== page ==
Conor - dorm

Congratulations on your acceptance and you can reach me at chunt@exeter.edu for any questions about the school and its residential life.



Why I Chose Exeter

A year ago, on revisit day, I nervously arrived on campus. My brother was a senior then, so he met us before class and wished me good luck on my visit. Having him at Exeter gave me some comfort. I could breathe deeply with some foreknowledge about where all the buildings were, which dorms were which, and key terms every Exonian has to learn.  When I met my “Experience Exeter” buddy, with whom I would attend classes, I rejoiced in the fact that she was a stage manager in the mainstage production. After a day reveling in Harkness classes, it came time for Drama Sports, the physical activity portion of the Theatre program. After the cast and crew completed ten laps, they congregated by the theatre. I stood with them and felt as though I was already part of their community. We played an intense game of Ninja, and I felt like I could really become a part of the Exeter community.

That community has proved strong and supportive. My first term here, I acted in Blood Wedding, a Spanish drama adapted by members of the faculty. It was there I met some of my closest friends on campus. Our director gave us freedom during rehearsals to explore our characters and connect with the actors around us. One of the Spanish teachers sang the show’s lullaby in Spanish, which was mesmerizing and beautiful. The collaboration extended to our lighting designer Mr. Gendal who worked with the music department to create light and sound cues which added to the somber and intense mood. The second mainstage show this year was Into the Woods. This was a huge show to take on, but it was worth all the work. The set and costumes transported us to our faraway wood, where happily ever afters aren’t necessarily happy. With the orchestra behind us, our brilliant cast bonded both on stage and off while we sang and danced.


The other theatre community I am so happy to be apart of is DRAMAT. This is Exeter’s theatre club. It’s student run, directed, acted, and produced. Exonians submit scripts, original or not, and if the DRAMAT board select them, they cast and direct their show. I’ve performed in one of these shows, I am working on another, and will be helping to produce one in the spring. This has been the most rewarding theatre for me. Knowing everything that comes out of these shows has been created and nurtured by your friends and classmates gives the shows a personal and friendly touch.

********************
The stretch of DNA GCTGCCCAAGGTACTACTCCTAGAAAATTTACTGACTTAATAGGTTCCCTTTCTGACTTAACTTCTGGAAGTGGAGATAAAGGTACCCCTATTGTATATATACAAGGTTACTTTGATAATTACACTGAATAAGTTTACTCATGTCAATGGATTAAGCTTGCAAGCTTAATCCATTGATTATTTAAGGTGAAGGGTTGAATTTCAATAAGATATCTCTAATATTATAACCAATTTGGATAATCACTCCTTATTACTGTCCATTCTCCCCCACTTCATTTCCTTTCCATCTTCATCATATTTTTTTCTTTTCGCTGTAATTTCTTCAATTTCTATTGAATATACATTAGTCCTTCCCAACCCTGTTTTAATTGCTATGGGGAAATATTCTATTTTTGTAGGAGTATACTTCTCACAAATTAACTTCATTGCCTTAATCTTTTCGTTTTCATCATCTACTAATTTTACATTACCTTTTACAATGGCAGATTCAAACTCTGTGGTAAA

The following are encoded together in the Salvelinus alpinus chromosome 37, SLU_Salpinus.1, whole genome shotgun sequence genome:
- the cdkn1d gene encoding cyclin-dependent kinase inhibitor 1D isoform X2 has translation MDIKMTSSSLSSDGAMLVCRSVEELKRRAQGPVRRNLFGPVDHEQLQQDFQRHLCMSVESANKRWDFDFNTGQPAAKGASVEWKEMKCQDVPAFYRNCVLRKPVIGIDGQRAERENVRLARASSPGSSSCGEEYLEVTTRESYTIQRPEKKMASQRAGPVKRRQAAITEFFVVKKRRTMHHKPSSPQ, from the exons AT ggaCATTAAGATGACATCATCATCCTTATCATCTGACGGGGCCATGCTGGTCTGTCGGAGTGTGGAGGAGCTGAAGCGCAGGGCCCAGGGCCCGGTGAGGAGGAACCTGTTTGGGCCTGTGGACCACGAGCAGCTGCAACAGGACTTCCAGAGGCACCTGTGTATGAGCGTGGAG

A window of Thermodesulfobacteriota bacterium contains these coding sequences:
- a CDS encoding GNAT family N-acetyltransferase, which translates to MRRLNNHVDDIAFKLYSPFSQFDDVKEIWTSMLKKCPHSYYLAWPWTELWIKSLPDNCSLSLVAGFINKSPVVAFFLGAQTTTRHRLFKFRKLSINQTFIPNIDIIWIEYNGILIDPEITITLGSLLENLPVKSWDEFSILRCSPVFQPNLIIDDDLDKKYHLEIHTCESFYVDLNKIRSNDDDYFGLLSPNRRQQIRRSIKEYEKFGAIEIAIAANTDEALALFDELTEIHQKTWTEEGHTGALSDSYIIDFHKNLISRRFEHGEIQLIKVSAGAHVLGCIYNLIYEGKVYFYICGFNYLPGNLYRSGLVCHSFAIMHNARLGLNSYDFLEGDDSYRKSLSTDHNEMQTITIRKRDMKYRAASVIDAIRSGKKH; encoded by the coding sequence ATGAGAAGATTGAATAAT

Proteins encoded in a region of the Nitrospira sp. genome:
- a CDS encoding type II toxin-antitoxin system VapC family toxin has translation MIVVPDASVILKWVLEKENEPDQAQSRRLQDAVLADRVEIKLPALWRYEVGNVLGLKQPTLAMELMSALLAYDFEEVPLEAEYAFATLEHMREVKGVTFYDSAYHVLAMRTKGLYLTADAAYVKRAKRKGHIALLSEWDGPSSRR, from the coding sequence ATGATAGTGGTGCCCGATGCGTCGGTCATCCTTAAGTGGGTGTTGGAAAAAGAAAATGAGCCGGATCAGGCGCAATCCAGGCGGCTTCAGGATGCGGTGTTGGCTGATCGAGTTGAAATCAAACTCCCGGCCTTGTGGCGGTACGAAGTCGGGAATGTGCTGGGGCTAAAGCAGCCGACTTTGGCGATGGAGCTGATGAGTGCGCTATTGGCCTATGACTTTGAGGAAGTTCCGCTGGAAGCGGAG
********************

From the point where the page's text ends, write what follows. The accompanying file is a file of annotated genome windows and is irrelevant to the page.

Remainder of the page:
For me, the tight theatre community is why I chose Exeter.


Why I Chose Exeter: The International Presence

Ok, I know the title says “The International Presence,” but that’s not the only reason why I chose Exeter. All the other bloggers picked up on key factors that should be taken into consideration, but the international community for me is a big factor of my decision. I’ll explain:

I’ve had a very international background. I was raised in London until the age of eleven. I then moved to Spain to master Spanish, and at thirteen I went to Switzerland to speak French. These experiences not only enabled me to understand a language, but to understand and connect with different cultures. When I got the acceptance letter to Exeter, I was over the moon. But, in the back of my mind, I knew that if I decided to attend, there would have to be an international presence so that I could continue my interactions with people who have different views than my own.


Despite my worries, I decided to visit Exeter on the Student Orientation Day. To my surprise, my tour guide also had an international upbringing; he lives in the U.S, but also grew up in Spain. For lunch, we sat next to a girl from Norway and met another student from the Czech Republic.

Students here really come from around the globe. Talking to others who have completely different upbringings; whether it be religious, cultural, or financial, all have one thing in common. We all go to Exeter. This one factor binds us and creates a unique learning environment.

If you decide to come to PEA, it’s important to take into account that you’re not only entering a school, but a community.

Contact me at arenaud@exeter.edu if you have any questions.

All the best!


Why I Chose Exeter: The Harkness Method

My favorite F. Scott Fitzgerald quote says this: “The test of a first-rate intelligence is the ability to hold two opposed ideas in mind and still retain the ability to function.”
Before move in day of my lower year (keep in mind I was a new lower), I had never seen Exeter’s campus. Everything I knew about the school was based off the website and the admissions pamphlet. There had never been a student from my town at Exeter, and very few from my home state of Louisiana. At home, boarding schools were where the bad kids went, or rather, where bad kids were shipped off to by disgruntled parents. I found Exeter, and a few other schools, on the Internet and figured an application wouldn’t hurt anyone… but then I got in. Faced with a tough choice, my parents and I figured “why not?” so we packed all my stuff and made our way up to a strange prep school in New Hampshire. I knew a bit about the Harkness method, but not much. A bunch of kids sit around a table and talk… seemed pretty simple, right? Moral of the story is: Harkness wasn’t the reason I chose Exeter, I don’t even know why I chose to go here (luck maybe), but Harkness is one of the biggest reasons why I love Exeter.